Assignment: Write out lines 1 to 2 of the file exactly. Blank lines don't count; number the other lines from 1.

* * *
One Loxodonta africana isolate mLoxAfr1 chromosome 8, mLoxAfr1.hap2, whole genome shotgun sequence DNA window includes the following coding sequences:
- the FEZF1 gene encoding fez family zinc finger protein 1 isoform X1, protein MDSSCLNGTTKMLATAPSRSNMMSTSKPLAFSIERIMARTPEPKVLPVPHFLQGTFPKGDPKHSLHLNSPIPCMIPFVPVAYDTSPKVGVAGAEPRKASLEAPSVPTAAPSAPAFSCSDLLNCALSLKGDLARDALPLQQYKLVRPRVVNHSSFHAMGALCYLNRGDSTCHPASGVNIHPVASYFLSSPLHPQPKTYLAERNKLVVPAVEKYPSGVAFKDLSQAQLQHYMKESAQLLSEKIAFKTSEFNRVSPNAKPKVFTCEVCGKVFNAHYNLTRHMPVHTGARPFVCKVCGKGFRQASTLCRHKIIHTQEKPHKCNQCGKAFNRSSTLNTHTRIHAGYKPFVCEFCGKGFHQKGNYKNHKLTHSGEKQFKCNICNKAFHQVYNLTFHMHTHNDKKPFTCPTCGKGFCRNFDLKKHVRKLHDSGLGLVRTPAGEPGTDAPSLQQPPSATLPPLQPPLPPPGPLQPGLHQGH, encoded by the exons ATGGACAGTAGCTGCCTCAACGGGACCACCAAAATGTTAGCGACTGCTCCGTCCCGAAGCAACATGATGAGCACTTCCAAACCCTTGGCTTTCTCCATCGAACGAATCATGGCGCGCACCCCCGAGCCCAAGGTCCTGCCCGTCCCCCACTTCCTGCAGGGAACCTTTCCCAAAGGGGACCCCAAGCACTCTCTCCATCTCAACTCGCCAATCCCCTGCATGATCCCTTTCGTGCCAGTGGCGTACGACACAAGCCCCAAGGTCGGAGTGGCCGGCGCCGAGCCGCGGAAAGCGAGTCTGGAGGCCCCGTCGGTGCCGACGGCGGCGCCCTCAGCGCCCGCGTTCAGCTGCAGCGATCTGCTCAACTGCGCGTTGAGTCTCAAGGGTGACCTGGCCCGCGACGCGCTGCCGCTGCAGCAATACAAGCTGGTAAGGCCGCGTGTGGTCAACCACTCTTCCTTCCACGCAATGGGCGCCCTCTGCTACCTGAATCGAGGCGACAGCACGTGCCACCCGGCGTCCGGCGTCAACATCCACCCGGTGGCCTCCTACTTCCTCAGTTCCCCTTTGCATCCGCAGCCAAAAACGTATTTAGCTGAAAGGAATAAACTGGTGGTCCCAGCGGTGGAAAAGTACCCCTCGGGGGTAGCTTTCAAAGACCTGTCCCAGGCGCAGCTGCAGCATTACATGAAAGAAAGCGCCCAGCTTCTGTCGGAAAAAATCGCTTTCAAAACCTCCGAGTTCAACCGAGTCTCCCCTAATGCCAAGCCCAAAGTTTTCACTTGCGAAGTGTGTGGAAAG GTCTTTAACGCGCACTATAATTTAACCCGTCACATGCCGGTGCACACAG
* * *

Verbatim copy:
One Loxodonta africana isolate mLoxAfr1 chromosome 8, mLoxAfr1.hap2, whole genome shotgun sequence DNA window includes the following coding sequences:
- the FEZF1 gene encoding fez family zinc finger protein 1 isoform X1, protein MDSSCLNGTTKMLATAPSRSNMMSTSKPLAFSIERIMARTPEPKVLPVPHFLQGTFPKGDPKHSLHLNSPIPCMIPFVPVAYDTSPKVGVAGAEPRKASLEAPSVPTAAPSAPAFSCSDLLNCALSLKGDLARDALPLQQYKLVRPRVVNHSSFHAMGALCYLNRGDSTCHPASGVNIHPVASYFLSSPLHPQPKTYLAERNKLVVPAVEKYPSGVAFKDLSQAQLQHYMKESAQLLSEKIAFKTSEFNRVSPNAKPKVFTCEVCGKVFNAHYNLTRHMPVHTGARPFVCKVCGKGFRQASTLCRHKIIHTQEKPHKCNQCGKAFNRSSTLNTHTRIHAGYKPFVCEFCGKGFHQKGNYKNHKLTHSGEKQFKCNICNKAFHQVYNLTFHMHTHNDKKPFTCPTCGKGFCRNFDLKKHVRKLHDSGLGLVRTPAGEPGTDAPSLQQPPSATLPPLQPPLPPPGPLQPGLHQGH, encoded by the exons ATGGACAGTAGCTGCCTCAACGGGACCACCAAAATGTTAGCGACTGCTCCGTCCCGAAGCAACATGATGAGCACTTCCAAACCCTTGGCTTTCTCCATCGAACGAATCATGGCGCGCACCCCCGAGCCCAAGGTCCTGCCCGTCCCCCACTTCCTGCAGGGAACCTTTCCCAAAGGGGACCCCAAGCACTCTCTCCATCTCAACTCGCCAATCCCCTGCATGATCCCTTTCGTGCCAGTGGCGTACGACACAAGCCCCAAGGTCGGAGTGGCCGGCGCCGAGCCGCGGAAAGCGAGTCTGGAGGCCCCGTCGGTGCCGACGGCGGCGCCCTCAGCGCCCGCGTTCAGCTGCAGCGATCTGCTCAACTGCGCGTTGAGTCTCAAGGGTGACCTGGCCCGCGACGCGCTGCCGCTGCAGCAATACAAGCTGGTAAGGCCGCGTGTGGTCAACCACTCTTCCTTCCACGCAATGGGCGCCCTCTGCTACCTGAATCGAGGCGACAGCACGTGCCACCCGGCGTCCGGCGTCAACATCCACCCGGTGGCCTCCTACTTCCTCAGTTCCCCTTTGCATCCGCAGCCAAAAACGTATTTAGCTGAAAGGAATAAACTGGTGGTCCCAGCGGTGGAAAAGTACCCCTCGGGGGTAGCTTTCAAAGACCTGTCCCAGGCGCAGCTGCAGCATTACATGAAAGAAAGCGCCCAGCTTCTGTCGGAAAAAATCGCTTTCAAAACCTCCGAGTTCAACCGAGTCTCCCCTAATGCCAAGCCCAAAGTTTTCACTTGCGAAGTGTGTGGAAAG GTCTTTAACGCGCACTATAATTTAACCCGTCACATGCCGGTGCACACAG